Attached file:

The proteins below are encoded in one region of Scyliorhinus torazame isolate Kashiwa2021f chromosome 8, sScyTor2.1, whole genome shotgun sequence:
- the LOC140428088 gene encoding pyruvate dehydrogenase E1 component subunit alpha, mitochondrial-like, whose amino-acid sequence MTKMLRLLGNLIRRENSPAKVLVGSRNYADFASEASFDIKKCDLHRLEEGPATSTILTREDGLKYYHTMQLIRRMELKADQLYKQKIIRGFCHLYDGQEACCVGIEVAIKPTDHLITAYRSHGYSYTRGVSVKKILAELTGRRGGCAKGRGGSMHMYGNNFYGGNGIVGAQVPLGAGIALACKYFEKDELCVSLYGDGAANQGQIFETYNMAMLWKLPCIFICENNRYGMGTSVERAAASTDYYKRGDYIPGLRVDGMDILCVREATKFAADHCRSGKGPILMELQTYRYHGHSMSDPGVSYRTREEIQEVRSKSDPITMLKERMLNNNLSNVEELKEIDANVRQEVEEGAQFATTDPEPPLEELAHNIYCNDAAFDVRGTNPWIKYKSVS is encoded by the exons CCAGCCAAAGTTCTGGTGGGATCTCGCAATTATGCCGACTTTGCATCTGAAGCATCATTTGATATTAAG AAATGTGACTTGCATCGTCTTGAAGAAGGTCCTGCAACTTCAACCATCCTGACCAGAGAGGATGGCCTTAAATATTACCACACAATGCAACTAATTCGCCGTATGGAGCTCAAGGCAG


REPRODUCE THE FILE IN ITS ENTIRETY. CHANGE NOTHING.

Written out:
The proteins below are encoded in one region of Scyliorhinus torazame isolate Kashiwa2021f chromosome 8, sScyTor2.1, whole genome shotgun sequence:
- the LOC140428088 gene encoding pyruvate dehydrogenase E1 component subunit alpha, mitochondrial-like, whose amino-acid sequence MTKMLRLLGNLIRRENSPAKVLVGSRNYADFASEASFDIKKCDLHRLEEGPATSTILTREDGLKYYHTMQLIRRMELKADQLYKQKIIRGFCHLYDGQEACCVGIEVAIKPTDHLITAYRSHGYSYTRGVSVKKILAELTGRRGGCAKGRGGSMHMYGNNFYGGNGIVGAQVPLGAGIALACKYFEKDELCVSLYGDGAANQGQIFETYNMAMLWKLPCIFICENNRYGMGTSVERAAASTDYYKRGDYIPGLRVDGMDILCVREATKFAADHCRSGKGPILMELQTYRYHGHSMSDPGVSYRTREEIQEVRSKSDPITMLKERMLNNNLSNVEELKEIDANVRQEVEEGAQFATTDPEPPLEELAHNIYCNDAAFDVRGTNPWIKYKSVS is encoded by the exons CCAGCCAAAGTTCTGGTGGGATCTCGCAATTATGCCGACTTTGCATCTGAAGCATCATTTGATATTAAG AAATGTGACTTGCATCGTCTTGAAGAAGGTCCTGCAACTTCAACCATCCTGACCAGAGAGGATGGCCTTAAATATTACCACACAATGCAACTAATTCGCCGTATGGAGCTCAAGGCAG